The rear stabs, braces and landing gear all fit perfect.  Matter of fact the landing gear has a tight fit and near foolproof molding to ensure that the gear legs are indeed at the proper angle.   To my untrained eye it appears that the legs may be a bit too splayed out but I’ll leave that to the experts.  As mentioned earlier this kit comes with three different three-piece canopy options.  I chose to build my kit as an E-4 and glued the appropriate canopy in place using Bare Metal Foil to mask it off and attaching it with 5-minute epoxy.  I did add the bomb rack for my kit to do something a bit different as the Romanian Air Force apparently used these war weary ex-Luftwaffe Emils for some bombing sorties. (Note: later information has shown this not to be the case). The bomb is a two-piece affair that goes together as expected and looks the part with crisp details.  I assembled it, sanded the seams and set it aside for paint.


I chose to use the kit supplied Aeromaster decals for a Bf 109 of the Romanian Air Force in 1942.  The decals were printed by Aeromaster and are typical good quality from this company.  There is an addendum sheet added along with the kit decal sheet showing proper placement and colors.  Sadly the Hasegawa decals do not come with the kit so you will have to scrounge up stencils to add.  I started by painting MM Flat White on the lower wing tips and rear fuselage for the ID band and tips.  I then used Floquil RLM 04 and painted over the white areas and then masked the same areas for the remainder of the painting. For other shades, I used Floquil German Lt. Blue (65) F303245, Floquil Blk. Green (70) F303241, and Model Master Dunkelgrun RLM 71 2081   The exhausts were painted MM flat black the dry brushed with MM rust, MM bronze metalizer and then Testors steel.

Weathering consisted of using Formula P3 Armor Wash for an oily wash on the main gear and cowling.  For panel lines, exhaust, gear bays, wheels and gun residue I used my trusty set of chalk pastels and a .07 Pentel mechanical pencil.  The landing lights were painted using Tamiya clear red and green.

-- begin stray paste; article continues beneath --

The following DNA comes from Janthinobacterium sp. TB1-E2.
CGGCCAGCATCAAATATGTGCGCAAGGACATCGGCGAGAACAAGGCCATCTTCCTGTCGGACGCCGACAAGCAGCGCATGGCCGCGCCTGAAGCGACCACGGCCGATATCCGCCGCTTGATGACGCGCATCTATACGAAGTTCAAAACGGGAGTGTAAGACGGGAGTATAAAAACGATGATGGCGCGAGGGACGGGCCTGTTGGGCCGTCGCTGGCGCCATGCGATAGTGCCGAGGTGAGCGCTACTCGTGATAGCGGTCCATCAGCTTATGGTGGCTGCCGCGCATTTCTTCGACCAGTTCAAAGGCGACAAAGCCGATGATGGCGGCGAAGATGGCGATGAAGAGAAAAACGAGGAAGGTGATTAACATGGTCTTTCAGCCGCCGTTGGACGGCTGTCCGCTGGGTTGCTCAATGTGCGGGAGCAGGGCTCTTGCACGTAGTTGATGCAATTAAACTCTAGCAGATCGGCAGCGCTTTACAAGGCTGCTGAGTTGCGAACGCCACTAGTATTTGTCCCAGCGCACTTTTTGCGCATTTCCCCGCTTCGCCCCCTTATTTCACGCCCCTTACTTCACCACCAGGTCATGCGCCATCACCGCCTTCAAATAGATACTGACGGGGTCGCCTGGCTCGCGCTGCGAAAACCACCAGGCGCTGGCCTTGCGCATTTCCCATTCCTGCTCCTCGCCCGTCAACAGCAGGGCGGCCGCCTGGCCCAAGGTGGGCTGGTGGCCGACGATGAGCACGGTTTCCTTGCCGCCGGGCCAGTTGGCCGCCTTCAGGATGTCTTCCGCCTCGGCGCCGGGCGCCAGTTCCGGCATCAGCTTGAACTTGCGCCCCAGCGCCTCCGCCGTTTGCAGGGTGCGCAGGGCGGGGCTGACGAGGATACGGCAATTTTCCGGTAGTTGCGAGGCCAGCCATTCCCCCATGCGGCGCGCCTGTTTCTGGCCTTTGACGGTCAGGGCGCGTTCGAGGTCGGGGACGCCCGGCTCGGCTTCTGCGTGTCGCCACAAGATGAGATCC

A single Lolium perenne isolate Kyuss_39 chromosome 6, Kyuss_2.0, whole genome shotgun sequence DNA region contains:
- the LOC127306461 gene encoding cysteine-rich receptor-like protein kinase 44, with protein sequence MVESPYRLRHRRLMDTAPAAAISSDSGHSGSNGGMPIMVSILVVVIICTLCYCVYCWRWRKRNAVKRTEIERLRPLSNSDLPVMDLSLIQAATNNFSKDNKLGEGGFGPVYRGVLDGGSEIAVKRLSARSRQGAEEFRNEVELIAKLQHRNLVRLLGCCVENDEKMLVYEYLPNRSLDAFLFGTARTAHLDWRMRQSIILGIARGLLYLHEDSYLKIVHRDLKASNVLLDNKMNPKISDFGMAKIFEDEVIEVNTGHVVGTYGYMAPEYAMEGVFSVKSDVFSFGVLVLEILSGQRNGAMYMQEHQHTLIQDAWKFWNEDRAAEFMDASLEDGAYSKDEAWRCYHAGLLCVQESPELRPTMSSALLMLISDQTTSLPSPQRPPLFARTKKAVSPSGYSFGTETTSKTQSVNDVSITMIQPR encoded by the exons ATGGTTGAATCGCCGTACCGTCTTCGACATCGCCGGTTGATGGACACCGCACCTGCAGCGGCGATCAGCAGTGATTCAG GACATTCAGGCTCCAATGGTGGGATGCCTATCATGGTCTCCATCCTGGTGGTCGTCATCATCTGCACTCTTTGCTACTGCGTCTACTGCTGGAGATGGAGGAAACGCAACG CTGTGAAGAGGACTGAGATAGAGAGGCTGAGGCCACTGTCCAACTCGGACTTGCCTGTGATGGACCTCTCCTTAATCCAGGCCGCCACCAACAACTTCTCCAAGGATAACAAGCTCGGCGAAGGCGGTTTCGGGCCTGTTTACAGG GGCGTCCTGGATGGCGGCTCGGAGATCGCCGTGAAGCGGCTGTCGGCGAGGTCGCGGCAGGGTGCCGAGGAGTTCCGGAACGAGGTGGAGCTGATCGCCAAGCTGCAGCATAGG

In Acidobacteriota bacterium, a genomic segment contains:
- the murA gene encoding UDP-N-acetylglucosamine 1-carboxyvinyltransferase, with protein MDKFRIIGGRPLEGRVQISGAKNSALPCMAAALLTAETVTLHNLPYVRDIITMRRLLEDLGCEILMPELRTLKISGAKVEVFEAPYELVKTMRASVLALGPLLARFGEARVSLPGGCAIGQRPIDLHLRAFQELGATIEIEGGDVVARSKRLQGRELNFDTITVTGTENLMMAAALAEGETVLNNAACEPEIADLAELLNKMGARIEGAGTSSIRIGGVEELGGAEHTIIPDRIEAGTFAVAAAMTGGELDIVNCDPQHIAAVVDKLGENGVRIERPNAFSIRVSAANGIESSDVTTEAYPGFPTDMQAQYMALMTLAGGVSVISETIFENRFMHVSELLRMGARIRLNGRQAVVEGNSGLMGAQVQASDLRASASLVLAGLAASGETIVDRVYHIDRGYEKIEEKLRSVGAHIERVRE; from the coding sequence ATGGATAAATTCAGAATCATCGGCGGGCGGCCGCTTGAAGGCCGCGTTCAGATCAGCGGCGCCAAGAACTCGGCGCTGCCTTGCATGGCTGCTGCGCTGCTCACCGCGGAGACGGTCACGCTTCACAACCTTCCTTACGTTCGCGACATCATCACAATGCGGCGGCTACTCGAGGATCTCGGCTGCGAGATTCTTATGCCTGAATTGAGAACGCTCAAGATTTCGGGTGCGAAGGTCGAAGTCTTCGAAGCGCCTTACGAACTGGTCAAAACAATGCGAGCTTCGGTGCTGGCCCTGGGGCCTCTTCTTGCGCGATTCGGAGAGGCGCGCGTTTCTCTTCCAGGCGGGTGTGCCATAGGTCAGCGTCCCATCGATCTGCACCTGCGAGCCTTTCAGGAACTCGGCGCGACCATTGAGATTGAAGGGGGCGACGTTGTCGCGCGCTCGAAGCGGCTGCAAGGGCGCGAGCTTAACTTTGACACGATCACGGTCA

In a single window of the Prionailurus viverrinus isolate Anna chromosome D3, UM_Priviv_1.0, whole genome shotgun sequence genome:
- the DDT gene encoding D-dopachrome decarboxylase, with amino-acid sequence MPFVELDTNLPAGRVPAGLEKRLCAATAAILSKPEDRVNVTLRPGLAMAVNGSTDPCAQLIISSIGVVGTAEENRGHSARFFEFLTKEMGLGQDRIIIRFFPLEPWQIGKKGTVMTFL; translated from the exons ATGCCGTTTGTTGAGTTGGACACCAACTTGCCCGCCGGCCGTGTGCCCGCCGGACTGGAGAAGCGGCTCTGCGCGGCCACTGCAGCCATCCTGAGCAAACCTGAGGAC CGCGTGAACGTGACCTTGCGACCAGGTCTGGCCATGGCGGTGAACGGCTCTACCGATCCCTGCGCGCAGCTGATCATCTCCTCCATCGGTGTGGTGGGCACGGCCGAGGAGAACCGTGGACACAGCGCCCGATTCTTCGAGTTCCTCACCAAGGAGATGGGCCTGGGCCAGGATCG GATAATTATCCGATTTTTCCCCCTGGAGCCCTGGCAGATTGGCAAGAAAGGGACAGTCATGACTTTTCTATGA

What is there that has not been said about the Hasegawa E series?  The fit is very good, the details are sharp and it comes together quickly and effortlessly.  Couple this with the extra parts, canopies and unique selection of decals provided by Aeromaster and you have a bona-fide winner on your hands.  Having that said, it would have been nice if Hasegawa had included the kit decal sheet so that the modeler would not have to scrounge up stencils.  The Teknics cockpit set is top-notch with outstanding details and ease of assembly although the instructions could have been clearer in a few spots.  It’s a shame that this line is no longer around as it really offers excellent value and detail for the dollar.

Two thumbs up for both the kit and the cockpit set.  The E series by Hasegawa is a real joy to build, goes together quickly and convincingly looks the part.  The Teknics cockpit set really stands out and elevates this kit to another level.  Highly recommended for both the novice and expert modeler! 


 Warplanes of the Third Reich; Green, William, Doubleday, 1970.  Catalog card number 88-29673. 

German Aircraft Cockpits 1911-1970, Cohausz, Peter W., Schiffer Publishing, 2003. ISBN: 0-7643-1873-X.

The Great Book of World War II Airplanes, Grinsell, Robert, Zokeisha Publications, 1984.  ISBN: 0-517-459930.

Osprey Masterclass: World War 2 Luftwaffe Fighter Modeling, Coughlin, Geoff, Osprey Publishing, 2000.  ISBN: 1-84176-060-9

Romanian Aces of World War 2 (Aircraft of the Aces 54). Bernád, Dénes. Botley, Oxford, UK: Osprey Publishing, 2003. ISBN: 1-84176-535-X.

Lee Fogel

December 2010